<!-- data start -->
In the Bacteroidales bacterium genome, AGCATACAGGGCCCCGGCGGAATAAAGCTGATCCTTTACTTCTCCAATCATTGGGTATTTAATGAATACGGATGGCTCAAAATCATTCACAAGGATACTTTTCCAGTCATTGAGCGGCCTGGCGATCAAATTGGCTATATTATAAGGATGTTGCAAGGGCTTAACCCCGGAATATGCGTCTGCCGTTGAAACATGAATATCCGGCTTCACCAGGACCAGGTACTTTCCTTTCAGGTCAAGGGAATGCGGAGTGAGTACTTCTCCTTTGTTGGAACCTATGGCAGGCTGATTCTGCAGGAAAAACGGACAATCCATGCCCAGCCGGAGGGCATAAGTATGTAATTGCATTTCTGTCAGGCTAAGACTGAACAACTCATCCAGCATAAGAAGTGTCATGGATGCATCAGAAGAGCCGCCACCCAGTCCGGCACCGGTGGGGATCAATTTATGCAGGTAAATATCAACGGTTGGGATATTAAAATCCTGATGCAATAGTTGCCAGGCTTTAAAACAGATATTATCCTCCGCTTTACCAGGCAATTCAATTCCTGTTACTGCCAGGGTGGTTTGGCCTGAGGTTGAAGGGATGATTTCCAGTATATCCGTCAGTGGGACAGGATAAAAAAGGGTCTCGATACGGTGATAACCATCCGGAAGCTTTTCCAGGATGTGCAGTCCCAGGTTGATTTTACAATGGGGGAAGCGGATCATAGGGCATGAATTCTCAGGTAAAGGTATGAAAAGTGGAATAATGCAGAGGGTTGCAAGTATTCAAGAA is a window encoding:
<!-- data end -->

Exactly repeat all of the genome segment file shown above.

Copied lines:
In the Bacteroidales bacterium genome, AGCATACAGGGCCCCGGCGGAATAAAGCTGATCCTTTACTTCTCCAATCATTGGGTATTTAATGAATACGGATGGCTCAAAATCATTCACAAGGATACTTTTCCAGTCATTGAGCGGCCTGGCGATCAAATTGGCTATATTATAAGGATGTTGCAAGGGCTTAACCCCGGAATATGCGTCTGCCGTTGAAACATGAATATCCGGCTTCACCAGGACCAGGTACTTTCCTTTCAGGTCAAGGGAATGCGGAGTGAGTACTTCTCCTTTGTTGGAACCTATGGCAGGCTGATTCTGCAGGAAAAACGGACAATCCATGCCCAGCCGGAGGGCATAAGTATGTAATTGCATTTCTGTCAGGCTAAGACTGAACAACTCATCCAGCATAAGAAGTGTCATGGATGCATCAGAAGAGCCGCCACCCAGTCCGGCACCGGTGGGGATCAATTTATGCAGGTAAATATCAACGGTTGGGATATTAAAATCCTGATGCAATAGTTGCCAGGCTTTAAAACAGATATTATCCTCCGCTTTACCAGGCAATTCAATTCCTGTTACTGCCAGGGTGGTTTGGCCTGAGGTTGAAGGGATGATTTCCAGTATATCCGTCAGTGGGACAGGATAAAAAAGGGTCTCGATACGGTGATAACCATCCGGAAGCTTTTCCAGGATGTGCAGTCCCAGGTTGATTTTACAATGGGGGAAGCGGATCATAGGGCATGAATTCTCAGGTAAAGGTATGAAAAGTGGAATAATGCAGAGGGTTGCAAGTATTCAAGAA is a window encoding: